WASHINGTON -- The U.S. Department of Transportation today finalized a set of federal standards for rear visibility that will require all new vehicles under 10,000 pounds to have backup cameras by mid-2018.
Congress called for the rules in 2008 after a spate of accidents in which parents driving cars or trucks backed over their young children, killing them.
The DOT proposed regulations in 2010 to carry out these orders, but the Obama administration delayed the rules several times over cost concerns.
Today’s final rule was released one day before the administration was scheduled to defend itself in federal circuit court against safety advocates who had sued the government over the delays.
“We are committed to protecting the most vulnerable victims of back-over accidents -- our children and seniors,” Transportation Secretary Anthony Foxx said in a statement today. “As a father, I can only imagine how heart-wrenching these types of accidents can be for families, but we hope that today’s rule will serve as a significant step toward reducing these tragic accidents.”
The rules will phase in over several years. Automakers will be required to have compliant rearview systems in 10 percent of the vehicles they build from May 1, 2016, to May 1, 2017. That share rises to 40 percent for the next year and 100 percent starting on May 1, 2018.
That timetable will force automakers to accelerate their adoption of the technology, which has become increasingly popular in luxury cars and high-end trim packages, and as a way to differentiate mass-market cars such as the Honda Civic, which includes a camera as standard equipment.
The Alliance of Automobile Manufacturers, the main lobbying group for automakers in Washington, said in a statement that the industry has embraced the technology, and offers backup cameras as standard or optional features in two-thirds of the 50 top-selling vehicles in the United States.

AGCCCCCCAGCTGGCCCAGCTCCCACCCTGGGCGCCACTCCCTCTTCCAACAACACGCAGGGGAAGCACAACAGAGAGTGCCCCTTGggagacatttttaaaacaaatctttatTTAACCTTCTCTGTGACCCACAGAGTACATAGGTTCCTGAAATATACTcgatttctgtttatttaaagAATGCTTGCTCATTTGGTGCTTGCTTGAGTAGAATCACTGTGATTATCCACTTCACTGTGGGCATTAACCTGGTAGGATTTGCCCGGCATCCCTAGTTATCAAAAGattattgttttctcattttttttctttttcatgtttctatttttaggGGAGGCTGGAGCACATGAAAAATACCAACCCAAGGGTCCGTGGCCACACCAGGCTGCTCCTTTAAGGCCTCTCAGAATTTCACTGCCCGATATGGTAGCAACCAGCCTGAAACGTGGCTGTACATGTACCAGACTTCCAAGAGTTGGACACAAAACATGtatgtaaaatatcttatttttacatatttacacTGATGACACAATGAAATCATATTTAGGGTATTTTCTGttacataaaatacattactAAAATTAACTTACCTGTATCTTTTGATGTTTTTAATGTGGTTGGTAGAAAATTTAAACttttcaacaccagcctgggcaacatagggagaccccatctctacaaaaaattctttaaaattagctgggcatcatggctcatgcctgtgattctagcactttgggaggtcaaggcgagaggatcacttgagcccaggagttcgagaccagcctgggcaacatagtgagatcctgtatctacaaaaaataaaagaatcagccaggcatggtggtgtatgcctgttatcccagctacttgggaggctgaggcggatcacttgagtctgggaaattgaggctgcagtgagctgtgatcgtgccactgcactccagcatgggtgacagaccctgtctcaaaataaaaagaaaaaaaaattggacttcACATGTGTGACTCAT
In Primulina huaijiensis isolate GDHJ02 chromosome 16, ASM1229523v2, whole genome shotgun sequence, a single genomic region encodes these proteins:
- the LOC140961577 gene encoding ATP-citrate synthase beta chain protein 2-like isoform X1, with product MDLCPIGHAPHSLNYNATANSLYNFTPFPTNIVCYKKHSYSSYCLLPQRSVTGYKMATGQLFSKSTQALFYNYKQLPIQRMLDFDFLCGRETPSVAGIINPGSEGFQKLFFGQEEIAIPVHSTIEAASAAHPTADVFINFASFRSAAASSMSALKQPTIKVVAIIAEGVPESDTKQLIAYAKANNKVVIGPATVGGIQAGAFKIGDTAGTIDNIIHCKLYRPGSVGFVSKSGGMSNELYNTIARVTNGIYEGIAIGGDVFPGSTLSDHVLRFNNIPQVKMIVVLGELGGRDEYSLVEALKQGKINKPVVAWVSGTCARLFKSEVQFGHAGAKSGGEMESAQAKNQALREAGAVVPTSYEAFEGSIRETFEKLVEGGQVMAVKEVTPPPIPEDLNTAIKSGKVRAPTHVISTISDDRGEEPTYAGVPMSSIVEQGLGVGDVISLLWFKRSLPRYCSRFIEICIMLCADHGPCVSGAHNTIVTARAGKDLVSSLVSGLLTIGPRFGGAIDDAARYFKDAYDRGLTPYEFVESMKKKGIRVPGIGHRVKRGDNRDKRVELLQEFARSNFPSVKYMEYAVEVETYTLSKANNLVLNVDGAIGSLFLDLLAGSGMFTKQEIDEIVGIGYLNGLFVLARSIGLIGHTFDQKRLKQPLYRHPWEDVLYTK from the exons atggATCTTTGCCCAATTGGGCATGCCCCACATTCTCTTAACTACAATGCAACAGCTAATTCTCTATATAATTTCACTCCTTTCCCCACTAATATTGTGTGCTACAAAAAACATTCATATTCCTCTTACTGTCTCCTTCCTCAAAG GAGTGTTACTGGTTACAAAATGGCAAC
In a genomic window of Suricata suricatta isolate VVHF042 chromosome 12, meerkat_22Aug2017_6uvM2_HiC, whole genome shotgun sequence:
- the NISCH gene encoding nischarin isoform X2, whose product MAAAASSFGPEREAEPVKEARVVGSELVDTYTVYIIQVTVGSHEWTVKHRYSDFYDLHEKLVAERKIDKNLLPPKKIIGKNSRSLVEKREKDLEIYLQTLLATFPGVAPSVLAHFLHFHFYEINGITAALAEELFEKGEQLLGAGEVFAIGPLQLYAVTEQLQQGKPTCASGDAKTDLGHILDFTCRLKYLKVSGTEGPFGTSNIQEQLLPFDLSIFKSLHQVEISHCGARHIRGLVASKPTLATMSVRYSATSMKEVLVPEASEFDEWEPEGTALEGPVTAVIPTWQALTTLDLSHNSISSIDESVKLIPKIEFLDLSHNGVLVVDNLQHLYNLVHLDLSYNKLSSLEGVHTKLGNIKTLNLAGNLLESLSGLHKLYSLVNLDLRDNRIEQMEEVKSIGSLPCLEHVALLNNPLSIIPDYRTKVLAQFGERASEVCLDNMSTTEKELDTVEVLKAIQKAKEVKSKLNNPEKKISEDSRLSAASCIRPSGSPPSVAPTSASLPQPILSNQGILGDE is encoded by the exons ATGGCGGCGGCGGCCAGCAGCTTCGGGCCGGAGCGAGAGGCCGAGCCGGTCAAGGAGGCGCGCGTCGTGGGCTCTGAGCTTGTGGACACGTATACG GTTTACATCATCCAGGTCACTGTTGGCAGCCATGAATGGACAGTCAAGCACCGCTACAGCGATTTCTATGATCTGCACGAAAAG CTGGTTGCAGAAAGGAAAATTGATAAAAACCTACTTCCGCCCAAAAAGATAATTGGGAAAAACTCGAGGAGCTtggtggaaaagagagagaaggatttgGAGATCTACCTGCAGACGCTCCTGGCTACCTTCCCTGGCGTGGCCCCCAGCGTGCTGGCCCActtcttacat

Despite that, the group opposed a mandate requiring them to make backup cameras standard equipment in every car.
“These are exciting new innovations, but we know our customers have their own preferences among new technologies,” the group said. “It is one of our core beliefs that consumers should be in the driver’s seat when choosing which technologies they want to purchase.”
The rules require drivers to be able to see a 10-foot by 20-foot zone behind a vehicle. A camera system appears to be the only way for automakers to comply with that requirement and separate standards for traits such as “image size.”
NHTSA estimates that a full system, including a camera and a display screen, will cost $132 to $142 per vehicle for the 2018 model year. Installing a camera in a vehicle that already has a suitable display screen would cost $43 to $45, the agency says. Because an estimated 73 percent of the new-vehicle fleet would have rearview cameras by 2018, regardless of the standards, NHTSA estimates the total cost of its rule at $546 million to $640 million that year.
Back-over accidents kill an estimated 210 people in the United States each year and cause another 15,000 injuries, NHTSA says. The agency projects that backup cameras -- including the ones that are not required under the latest rule -- will save 58 to 69 lives per year once the mandate is in full effect.
Safety advocates praised the final rules. They had complained that automakers profited on backup cameras by offering them as pricey add-ons rather than standard equipment, praised the final rule.
“This federal rule will ensure that correcting dangerous rear blind zones does not require families to spend extra money when buying a new car for an essential lifesaving technology like a rear view camera,” Jackie Gillan, president of Advocates for Highway and Auto Safety, said in a statement.
“Every make and model will be required to meet this new safety standard and every family will benefit.”
You can reach Gabe Nelson at firstname.lastname@example.org